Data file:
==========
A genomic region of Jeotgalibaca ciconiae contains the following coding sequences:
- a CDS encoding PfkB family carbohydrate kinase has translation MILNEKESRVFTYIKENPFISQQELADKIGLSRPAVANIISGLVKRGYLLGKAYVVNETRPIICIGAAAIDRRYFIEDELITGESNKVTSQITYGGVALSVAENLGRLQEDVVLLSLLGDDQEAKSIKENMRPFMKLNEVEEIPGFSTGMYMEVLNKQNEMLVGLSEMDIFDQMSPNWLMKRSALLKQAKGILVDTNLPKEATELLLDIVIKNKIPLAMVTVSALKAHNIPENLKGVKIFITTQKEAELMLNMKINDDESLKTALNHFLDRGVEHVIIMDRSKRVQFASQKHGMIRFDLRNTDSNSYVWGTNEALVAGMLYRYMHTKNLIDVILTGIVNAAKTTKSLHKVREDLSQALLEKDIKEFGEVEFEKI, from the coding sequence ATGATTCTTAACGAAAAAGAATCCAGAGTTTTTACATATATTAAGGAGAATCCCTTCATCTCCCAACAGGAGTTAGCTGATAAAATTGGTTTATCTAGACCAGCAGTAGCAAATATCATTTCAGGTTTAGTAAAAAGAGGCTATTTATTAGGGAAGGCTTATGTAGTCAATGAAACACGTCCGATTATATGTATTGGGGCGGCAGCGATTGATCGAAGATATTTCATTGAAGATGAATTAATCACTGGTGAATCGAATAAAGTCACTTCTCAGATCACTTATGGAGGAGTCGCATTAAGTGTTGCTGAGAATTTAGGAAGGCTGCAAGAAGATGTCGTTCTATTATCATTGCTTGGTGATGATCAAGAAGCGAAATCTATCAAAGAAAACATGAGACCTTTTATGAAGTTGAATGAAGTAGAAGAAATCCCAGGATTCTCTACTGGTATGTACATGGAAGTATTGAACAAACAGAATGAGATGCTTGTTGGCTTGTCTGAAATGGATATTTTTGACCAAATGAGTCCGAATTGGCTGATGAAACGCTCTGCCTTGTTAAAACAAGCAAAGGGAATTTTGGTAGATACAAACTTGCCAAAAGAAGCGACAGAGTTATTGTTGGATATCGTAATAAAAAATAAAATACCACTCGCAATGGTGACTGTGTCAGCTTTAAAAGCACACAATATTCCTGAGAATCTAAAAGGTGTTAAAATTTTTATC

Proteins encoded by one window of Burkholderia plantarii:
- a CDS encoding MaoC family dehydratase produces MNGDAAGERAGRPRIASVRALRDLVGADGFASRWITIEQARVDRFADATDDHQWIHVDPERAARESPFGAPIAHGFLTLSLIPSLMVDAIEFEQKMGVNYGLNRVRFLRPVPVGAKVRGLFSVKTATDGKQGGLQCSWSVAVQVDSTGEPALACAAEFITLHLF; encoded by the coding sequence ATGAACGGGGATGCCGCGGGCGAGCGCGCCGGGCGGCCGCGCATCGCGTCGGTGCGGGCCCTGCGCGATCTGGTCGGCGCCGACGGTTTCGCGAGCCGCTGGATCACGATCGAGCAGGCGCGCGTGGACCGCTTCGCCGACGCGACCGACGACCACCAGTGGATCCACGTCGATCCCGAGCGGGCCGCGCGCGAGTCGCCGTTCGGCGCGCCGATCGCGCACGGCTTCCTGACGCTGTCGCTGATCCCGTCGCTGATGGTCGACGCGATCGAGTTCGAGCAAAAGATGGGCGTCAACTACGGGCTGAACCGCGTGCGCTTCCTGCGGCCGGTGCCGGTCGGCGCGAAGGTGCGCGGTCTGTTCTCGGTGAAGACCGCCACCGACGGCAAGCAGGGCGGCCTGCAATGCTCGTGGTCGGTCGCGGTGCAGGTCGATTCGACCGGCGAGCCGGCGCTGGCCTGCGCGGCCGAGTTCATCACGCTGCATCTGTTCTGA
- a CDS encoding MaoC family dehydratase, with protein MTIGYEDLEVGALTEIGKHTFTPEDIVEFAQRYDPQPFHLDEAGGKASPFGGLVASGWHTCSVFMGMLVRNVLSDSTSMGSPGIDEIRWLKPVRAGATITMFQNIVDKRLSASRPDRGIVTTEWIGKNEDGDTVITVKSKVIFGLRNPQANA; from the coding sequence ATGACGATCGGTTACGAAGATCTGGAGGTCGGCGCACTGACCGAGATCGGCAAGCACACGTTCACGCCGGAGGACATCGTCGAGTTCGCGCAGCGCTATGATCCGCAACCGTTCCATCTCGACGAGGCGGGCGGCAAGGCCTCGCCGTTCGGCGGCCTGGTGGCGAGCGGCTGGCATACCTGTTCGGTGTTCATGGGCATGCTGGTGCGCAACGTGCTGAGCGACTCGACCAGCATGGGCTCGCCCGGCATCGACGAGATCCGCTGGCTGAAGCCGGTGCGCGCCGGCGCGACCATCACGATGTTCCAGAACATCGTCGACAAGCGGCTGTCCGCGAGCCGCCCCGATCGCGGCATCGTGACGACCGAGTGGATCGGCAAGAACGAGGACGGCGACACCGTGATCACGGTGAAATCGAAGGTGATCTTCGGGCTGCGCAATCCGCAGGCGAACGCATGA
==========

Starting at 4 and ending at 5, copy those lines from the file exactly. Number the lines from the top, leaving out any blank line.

- a CDS encoding MaoC family dehydratase produces MNGDAAGERAGRPRIASVRALRDLVGADGFASRWITIEQARVDRFADATDDHQWIHVDPERAARESPFGAPIAHGFLTLSLIPSLMVDAIEFEQKMGVNYGLNRVRFLRPVPVGAKVRGLFSVKTATDGKQGGLQCSWSVAVQVDSTGEPALACAAEFITLHLF; encoded by the coding sequence ATGAACGGGGATGCCGCGGGCGAGCGCGCCGGGCGGCCGCGCATCGCGTCGGTGCGGGCCCTGCGCGATCTGGTCGGCGCCGACGGTTTCGCGAGCCGCTGGATCACGATCGAGCAGGCGCGCGTGGACCGCTTCGCCGACGCGACCGACGACCACCAGTGGATCCACGTCGATCCCGAGCGGGCCGCGCGCGAGTCGCCGTTCGGCGCGCCGATCGCGCACGGCTTCCTGACGCTGTCGCTGATCCCGTCGCTGATGGTCGACGCGATCGAGTTCGAGCAAAAGATGGGCGTCAACTACGGGCTGAACCGCGTGCGCTTCCTGCGGCCGGTGCCGGTCGGCGCGAAGGTGCGCGGTCTGTTCTCGGTGAAGACCGCCACCGACGGCAAGCAGGGCGGCCTGCAATGCTCGTGGTCGGTCGCGGTGCAGGTCGATTCGACCGGCGAGCCGGCGCTGGCCTGCGCGGCCGAGTTCATCACGCTGCATCTGTTCTGA
- a CDS encoding MaoC family dehydratase, with protein MTIGYEDLEVGALTEIGKHTFTPEDIVEFAQRYDPQPFHLDEAGGKASPFGGLVASGWHTCSVFMGMLVRNVLSDSTSMGSPGIDEIRWLKPVRAGATITMFQNIVDKRLSASRPDRGIVTTEWIGKNEDGDTVITVKSKVIFGLRNPQANA; from the coding sequence ATGACGATCGGTTACGAAGATCTGGAGGTCGGCGCACTGACCGAGATCGGCAAGCACACGTTCACGCCGGAGGACATCGTCGAGTTCGCGCAGCGCTATGATCCGCAACCGTTCCATCTCGACGAGGCGGGCGGCAAGGCCTCGCCGTTCGGCGGCCTGGTGGCGAGCGGCTGGCATACCTGTTCGGTGTTCATGGGCATGCTGGTGCGCAACGTGCTGAGCGACTCGACCAGCATGGGCTCGCCCGGCATCGACGAGATCCGCTGGCTGAAGCCGGTGCGCGCCGGCGCGACCATCACGATGTTCCAGAACATCGTCGACAAGCGGCTGTCCGCGAGCCGCCCCGATCGCGGCATCGTGACGACCGAGTGGATCGGCAAGAACGAGGACGGCGACACCGTGATCACGGTGAAATCGAAGGTGATCTTCGGGCTGCGCAATCCGCAGGCGAACGCATGA